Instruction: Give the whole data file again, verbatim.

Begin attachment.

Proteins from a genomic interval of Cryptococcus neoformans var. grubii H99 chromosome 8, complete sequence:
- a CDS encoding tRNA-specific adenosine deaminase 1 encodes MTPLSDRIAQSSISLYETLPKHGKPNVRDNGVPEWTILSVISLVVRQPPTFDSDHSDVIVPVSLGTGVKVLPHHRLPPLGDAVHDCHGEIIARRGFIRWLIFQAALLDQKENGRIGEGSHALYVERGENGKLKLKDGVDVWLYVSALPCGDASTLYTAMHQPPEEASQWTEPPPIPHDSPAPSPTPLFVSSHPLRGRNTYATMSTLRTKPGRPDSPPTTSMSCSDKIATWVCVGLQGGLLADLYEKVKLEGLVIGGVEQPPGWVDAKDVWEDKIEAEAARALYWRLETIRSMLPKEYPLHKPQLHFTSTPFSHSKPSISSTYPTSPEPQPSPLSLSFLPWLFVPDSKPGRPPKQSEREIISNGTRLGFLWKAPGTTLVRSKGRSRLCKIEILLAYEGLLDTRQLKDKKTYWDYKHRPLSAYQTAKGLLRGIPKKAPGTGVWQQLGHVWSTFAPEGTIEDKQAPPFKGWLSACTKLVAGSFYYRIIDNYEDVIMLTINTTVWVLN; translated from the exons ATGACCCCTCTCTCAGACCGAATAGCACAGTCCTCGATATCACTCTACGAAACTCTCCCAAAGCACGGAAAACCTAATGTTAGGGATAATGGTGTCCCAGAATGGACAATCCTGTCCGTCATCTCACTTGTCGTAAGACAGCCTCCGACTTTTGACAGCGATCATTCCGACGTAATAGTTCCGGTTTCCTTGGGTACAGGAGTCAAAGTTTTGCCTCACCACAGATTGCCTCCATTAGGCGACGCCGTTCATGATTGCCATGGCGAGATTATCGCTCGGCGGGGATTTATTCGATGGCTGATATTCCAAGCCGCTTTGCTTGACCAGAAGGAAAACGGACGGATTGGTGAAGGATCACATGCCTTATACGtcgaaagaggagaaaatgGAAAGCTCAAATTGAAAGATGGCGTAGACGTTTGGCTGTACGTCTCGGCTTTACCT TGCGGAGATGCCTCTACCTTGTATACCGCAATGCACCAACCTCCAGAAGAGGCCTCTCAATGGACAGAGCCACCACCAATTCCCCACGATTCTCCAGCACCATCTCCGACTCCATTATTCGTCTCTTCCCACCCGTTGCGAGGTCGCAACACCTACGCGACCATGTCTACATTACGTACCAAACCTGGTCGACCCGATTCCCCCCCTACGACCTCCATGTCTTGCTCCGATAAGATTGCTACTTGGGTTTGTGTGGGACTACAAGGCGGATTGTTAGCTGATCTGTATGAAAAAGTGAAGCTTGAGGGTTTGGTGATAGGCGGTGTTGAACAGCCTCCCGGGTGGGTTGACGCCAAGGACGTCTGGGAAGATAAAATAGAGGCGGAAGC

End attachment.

Proteins from a genomic interval of Cryptococcus neoformans var. grubii H99 chromosome 8, complete sequence:
- a CDS encoding tRNA-specific adenosine deaminase 1 encodes MTPLSDRIAQSSISLYETLPKHGKPNVRDNGVPEWTILSVISLVVRQPPTFDSDHSDVIVPVSLGTGVKVLPHHRLPPLGDAVHDCHGEIIARRGFIRWLIFQAALLDQKENGRIGEGSHALYVERGENGKLKLKDGVDVWLYVSALPCGDASTLYTAMHQPPEEASQWTEPPPIPHDSPAPSPTPLFVSSHPLRGRNTYATMSTLRTKPGRPDSPPTTSMSCSDKIATWVCVGLQGGLLADLYEKVKLEGLVIGGVEQPPGWVDAKDVWEDKIEAEAARALYWRLETIRSMLPKEYPLHKPQLHFTSTPFSHSKPSISSTYPTSPEPQPSPLSLSFLPWLFVPDSKPGRPPKQSEREIISNGTRLGFLWKAPGTTLVRSKGRSRLCKIEILLAYEGLLDTRQLKDKKTYWDYKHRPLSAYQTAKGLLRGIPKKAPGTGVWQQLGHVWSTFAPEGTIEDKQAPPFKGWLSACTKLVAGSFYYRIIDNYEDVIMLTINTTVWVLN; translated from the exons ATGACCCCTCTCTCAGACCGAATAGCACAGTCCTCGATATCACTCTACGAAACTCTCCCAAAGCACGGAAAACCTAATGTTAGGGATAATGGTGTCCCAGAATGGACAATCCTGTCCGTCATCTCACTTGTCGTAAGACAGCCTCCGACTTTTGACAGCGATCATTCCGACGTAATAGTTCCGGTTTCCTTGGGTACAGGAGTCAAAGTTTTGCCTCACCACAGATTGCCTCCATTAGGCGACGCCGTTCATGATTGCCATGGCGAGATTATCGCTCGGCGGGGATTTATTCGATGGCTGATATTCCAAGCCGCTTTGCTTGACCAGAAGGAAAACGGACGGATTGGTGAAGGATCACATGCCTTATACGtcgaaagaggagaaaatgGAAAGCTCAAATTGAAAGATGGCGTAGACGTTTGGCTGTACGTCTCGGCTTTACCT TGCGGAGATGCCTCTACCTTGTATACCGCAATGCACCAACCTCCAGAAGAGGCCTCTCAATGGACAGAGCCACCACCAATTCCCCACGATTCTCCAGCACCATCTCCGACTCCATTATTCGTCTCTTCCCACCCGTTGCGAGGTCGCAACACCTACGCGACCATGTCTACATTACGTACCAAACCTGGTCGACCCGATTCCCCCCCTACGACCTCCATGTCTTGCTCCGATAAGATTGCTACTTGGGTTTGTGTGGGACTACAAGGCGGATTGTTAGCTGATCTGTATGAAAAAGTGAAGCTTGAGGGTTTGGTGATAGGCGGTGTTGAACAGCCTCCCGGGTGGGTTGACGCCAAGGACGTCTGGGAAGATAAAATAGAGGCGGAAGC